Multifunctional Integration - Properties and Use of Microreactors - Microreactors in Organic Chemistry and Catalysis, Second Edition (2013)

Microreactors in Organic Chemistry and Catalysis, Second Edition (2013)

1. Properties and Use of Microreactors

1.4. Multifunctional Integration

Some argue that miniaturized tools for both chemical synthesis and analysis need to be integrated onto a single chip in order to gain the true benefits of miniaturization [126], not least because of the problems associated with subsystem interconnectivity, dead volumes, and chip-to-world interfaces. Demonstrations toward such a goal include, for example, a hyphenated mixing reaction channel coupled to a capillary electrophoresis column [127].

As well as miniaturized reactors, microdevices with other functionalities extend the range of functional capabilities that may be achieved when a systems approach is considered [128]. Such microdevices may include mixers, separators, heat exchangers, heaters, coolers, photoreactors, analysis sub-systems, and devices for the application of pulsed electric fields [129]. Therefore, a wide range of processes including extractions (liquid–liquid, liquid–gas, solid-phase enhanced), crystallizations, distillations, purifications, conversions, phase-changes, phase separations, and identifications may be enabled. Thermal conditions may be more readily monitored throughout a microreaction system by employing a distributed reporter such as a thermochromic dye [130] that can report <1 °C temperature variations, albeit over a limited dynamic temperature range.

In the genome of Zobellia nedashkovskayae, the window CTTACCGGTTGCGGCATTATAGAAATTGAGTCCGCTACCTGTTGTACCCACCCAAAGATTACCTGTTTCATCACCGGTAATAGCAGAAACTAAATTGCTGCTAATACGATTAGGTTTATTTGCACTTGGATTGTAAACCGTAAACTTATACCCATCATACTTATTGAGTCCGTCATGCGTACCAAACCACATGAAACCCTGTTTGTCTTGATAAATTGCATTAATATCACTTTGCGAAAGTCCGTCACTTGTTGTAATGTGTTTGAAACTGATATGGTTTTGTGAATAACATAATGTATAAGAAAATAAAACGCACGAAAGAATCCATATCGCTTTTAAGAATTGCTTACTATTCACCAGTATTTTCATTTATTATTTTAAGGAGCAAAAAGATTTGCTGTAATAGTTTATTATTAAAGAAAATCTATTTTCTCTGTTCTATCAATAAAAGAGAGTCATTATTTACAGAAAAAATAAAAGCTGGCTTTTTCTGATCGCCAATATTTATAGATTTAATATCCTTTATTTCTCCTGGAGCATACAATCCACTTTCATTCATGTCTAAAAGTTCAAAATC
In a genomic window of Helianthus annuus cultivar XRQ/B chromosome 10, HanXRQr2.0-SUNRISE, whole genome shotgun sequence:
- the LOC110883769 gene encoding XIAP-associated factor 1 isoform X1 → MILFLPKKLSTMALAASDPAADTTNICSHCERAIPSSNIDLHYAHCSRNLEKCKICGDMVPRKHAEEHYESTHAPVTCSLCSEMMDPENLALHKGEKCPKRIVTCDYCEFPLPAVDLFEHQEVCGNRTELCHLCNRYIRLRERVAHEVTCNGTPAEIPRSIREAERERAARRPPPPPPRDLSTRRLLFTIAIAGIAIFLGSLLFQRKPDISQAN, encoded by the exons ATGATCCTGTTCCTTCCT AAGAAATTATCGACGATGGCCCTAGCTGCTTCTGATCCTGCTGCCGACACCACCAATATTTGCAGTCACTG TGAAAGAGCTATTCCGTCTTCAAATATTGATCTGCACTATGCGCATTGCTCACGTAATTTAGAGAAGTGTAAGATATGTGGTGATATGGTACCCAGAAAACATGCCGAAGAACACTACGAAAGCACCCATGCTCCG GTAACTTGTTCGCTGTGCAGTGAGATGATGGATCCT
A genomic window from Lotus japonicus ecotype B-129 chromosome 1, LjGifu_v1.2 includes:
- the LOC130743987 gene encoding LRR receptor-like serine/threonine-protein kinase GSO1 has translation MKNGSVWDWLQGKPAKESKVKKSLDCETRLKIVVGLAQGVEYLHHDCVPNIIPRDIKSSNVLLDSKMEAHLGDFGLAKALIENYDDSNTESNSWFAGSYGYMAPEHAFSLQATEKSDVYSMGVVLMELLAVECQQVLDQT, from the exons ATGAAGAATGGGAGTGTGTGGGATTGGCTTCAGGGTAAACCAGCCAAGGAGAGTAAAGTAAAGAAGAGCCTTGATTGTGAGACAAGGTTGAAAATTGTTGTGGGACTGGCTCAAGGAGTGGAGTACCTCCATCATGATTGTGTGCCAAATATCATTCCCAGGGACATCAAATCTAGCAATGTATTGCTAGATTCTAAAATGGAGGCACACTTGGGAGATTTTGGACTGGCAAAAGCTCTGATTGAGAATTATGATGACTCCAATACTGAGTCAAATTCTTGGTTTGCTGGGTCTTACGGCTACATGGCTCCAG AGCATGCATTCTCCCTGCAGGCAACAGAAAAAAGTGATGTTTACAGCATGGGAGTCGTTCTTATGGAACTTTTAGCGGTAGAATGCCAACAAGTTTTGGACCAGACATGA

Interconnects to and between such microdevices for laboratory-scale experimental apparatus have historically been problematical, since a mechanically sound, pressure-resistant, and hermetic juncture with minimal dead volume is usually required. For robust, industry-ready chemical production equipment, stainless-steel fittings are usually employed in microreactor systems. For laboratory-scale apparatus with more delicate chip-based microreactors, a range of microfabricated solutions have been explored [131, 132], resulting in both miniaturized plug-and-play microconnectors [133] and macroscale interface housings. Both adhesive [134] and mechanical [135] solutions have been developed, but it has been reported that the latter have at least an order of magnitude greater strength than the former. More widely, the issues surrounding the packaging and interconnectivity of microfluidics and associated devices have been comprehensively summarized by Velten et al. [136].